WASHINGTON — Wine makers in Bolivia’s Bolghers, the poorest region in the country, said Thursday that they would reopen on Saturday, the second day of the rainy season, after the city was struck by a flash flood that killed dozens of people.
The Bolgheres wine producers and wineries, whose businesses are mostly located in the southern city of Bolger, were forced to close as rain pounded the region.
They say they will reopen by the end of the day.
The region, which was hit by devastating floods in 2016, has seen a surge in the number of cases of cholera, a disease that can be fatal.
Wines, especially sparkling wines, are among the most expensive in the world.
Bolger has a large number of vineyards, many of which have long-standing contracts with winemakers, and some are owned by foreign investors.
In a statement, Bolger wineries said they would take advantage of the chance to reopen with the help of local authorities.
They said they have had many visitors during the flood, but are now ready to continue to provide support for the people of Bolghes.
They have been working very hard to find the solution of the situation.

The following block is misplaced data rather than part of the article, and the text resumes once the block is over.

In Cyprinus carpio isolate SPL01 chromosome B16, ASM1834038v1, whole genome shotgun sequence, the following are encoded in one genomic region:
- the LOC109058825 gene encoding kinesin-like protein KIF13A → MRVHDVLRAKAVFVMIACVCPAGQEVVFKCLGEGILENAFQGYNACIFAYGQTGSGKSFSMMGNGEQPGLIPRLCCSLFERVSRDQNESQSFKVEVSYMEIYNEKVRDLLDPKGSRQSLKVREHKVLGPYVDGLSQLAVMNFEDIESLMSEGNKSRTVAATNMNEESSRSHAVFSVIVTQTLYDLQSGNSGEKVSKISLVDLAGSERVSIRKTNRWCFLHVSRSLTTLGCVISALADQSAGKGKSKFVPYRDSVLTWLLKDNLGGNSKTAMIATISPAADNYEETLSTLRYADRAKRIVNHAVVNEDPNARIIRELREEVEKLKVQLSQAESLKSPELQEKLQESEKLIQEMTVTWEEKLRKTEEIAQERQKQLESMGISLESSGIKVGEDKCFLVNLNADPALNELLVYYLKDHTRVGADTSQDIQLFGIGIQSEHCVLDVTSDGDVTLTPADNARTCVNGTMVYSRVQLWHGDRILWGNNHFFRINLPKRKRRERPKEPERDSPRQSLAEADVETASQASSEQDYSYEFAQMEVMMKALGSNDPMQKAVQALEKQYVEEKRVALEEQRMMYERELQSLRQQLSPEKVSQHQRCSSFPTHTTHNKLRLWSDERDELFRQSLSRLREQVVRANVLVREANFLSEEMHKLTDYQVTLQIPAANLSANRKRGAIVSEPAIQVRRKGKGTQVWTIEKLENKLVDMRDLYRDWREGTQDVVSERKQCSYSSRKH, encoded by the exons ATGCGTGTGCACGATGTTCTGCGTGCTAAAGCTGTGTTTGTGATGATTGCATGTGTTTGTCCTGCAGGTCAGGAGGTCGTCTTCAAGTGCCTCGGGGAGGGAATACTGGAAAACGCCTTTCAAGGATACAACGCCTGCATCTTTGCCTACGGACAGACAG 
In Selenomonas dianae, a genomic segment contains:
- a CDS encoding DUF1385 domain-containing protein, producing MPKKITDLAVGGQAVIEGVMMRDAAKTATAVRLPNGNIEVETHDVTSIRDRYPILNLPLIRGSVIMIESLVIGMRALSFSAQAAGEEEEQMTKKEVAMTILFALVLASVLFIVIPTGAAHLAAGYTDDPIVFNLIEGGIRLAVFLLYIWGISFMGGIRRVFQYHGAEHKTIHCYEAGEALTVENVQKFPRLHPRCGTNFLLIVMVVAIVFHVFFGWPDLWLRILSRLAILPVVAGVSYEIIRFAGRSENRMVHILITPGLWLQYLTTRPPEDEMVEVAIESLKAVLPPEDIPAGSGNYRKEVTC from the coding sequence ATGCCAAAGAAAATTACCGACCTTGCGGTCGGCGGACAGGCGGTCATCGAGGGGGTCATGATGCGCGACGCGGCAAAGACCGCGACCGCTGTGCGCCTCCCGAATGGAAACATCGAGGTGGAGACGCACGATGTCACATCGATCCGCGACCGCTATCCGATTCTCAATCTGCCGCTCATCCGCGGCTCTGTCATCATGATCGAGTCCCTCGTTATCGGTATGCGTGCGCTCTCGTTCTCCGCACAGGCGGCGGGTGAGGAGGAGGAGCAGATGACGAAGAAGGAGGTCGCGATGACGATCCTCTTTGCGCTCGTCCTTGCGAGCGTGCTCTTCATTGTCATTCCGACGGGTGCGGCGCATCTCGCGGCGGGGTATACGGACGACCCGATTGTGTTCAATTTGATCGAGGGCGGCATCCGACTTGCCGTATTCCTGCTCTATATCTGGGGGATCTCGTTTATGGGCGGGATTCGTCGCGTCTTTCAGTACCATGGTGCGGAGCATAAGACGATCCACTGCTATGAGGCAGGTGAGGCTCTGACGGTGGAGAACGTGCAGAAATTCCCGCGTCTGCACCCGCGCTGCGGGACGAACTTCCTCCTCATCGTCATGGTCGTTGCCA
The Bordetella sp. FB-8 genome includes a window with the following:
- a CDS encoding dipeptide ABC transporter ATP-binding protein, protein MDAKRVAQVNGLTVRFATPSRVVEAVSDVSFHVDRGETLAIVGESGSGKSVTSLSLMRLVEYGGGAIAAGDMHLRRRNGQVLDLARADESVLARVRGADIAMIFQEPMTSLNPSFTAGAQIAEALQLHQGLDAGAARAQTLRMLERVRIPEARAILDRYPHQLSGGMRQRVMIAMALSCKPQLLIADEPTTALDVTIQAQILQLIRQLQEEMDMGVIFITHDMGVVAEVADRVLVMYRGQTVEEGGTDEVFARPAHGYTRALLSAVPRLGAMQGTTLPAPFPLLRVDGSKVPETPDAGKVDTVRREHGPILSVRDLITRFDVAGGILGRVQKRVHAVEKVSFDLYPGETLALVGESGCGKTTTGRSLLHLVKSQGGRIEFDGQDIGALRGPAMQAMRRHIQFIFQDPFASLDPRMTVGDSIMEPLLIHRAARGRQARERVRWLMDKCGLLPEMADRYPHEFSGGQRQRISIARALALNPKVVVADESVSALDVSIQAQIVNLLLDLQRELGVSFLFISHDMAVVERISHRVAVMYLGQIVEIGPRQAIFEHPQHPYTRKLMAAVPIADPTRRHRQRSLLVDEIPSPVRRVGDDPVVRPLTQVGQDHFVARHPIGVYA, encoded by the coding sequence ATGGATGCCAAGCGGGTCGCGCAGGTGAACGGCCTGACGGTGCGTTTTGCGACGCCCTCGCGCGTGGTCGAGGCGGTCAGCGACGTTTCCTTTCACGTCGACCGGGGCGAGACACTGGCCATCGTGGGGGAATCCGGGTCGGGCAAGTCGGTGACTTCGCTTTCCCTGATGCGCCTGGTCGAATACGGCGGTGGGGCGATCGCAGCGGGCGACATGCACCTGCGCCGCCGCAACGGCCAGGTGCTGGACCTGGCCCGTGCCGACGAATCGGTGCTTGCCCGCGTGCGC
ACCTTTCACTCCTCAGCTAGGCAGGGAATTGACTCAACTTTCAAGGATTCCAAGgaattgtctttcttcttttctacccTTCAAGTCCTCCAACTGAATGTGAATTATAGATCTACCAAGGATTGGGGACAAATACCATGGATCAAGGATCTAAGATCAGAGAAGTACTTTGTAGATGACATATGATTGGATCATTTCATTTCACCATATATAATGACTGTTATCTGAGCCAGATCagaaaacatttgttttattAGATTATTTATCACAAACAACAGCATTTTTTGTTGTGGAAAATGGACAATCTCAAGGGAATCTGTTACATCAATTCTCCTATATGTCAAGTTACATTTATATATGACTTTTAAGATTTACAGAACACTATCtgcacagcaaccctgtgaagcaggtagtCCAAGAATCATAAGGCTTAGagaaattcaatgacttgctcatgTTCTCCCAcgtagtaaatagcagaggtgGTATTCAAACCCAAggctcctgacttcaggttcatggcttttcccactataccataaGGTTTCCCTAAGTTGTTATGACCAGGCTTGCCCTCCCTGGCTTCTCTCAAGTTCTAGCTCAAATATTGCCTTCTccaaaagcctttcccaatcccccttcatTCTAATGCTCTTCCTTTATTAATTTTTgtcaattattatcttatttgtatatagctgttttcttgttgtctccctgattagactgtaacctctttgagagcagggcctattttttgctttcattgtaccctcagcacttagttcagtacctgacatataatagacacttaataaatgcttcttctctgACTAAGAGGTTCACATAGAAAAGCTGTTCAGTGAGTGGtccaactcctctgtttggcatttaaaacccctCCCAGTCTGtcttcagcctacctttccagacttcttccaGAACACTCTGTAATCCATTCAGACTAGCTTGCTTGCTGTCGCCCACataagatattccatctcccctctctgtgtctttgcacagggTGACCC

And we believe that we will be able to reopen this weekend,” said the statement by Bolger-based Bolgera wineries.
Bolger was hit the hardest by the flood last summer.
It had to shut its entire vineyard operation, and most of its wineries were forced out.
The state of Bolívar, which has a population of about 3 million, has also suffered major damage due to the flooding.
Bolivian President Evo Morales declared a state of emergency and has been working to recover the areas affected by the flooding, which have been the worst in recent years.
A large number a people, including several people in the wine industry, have died in the region since the floods last year.
More than a dozen people have died since January 2016 in the Bolghe region, according to the Bolgeran government.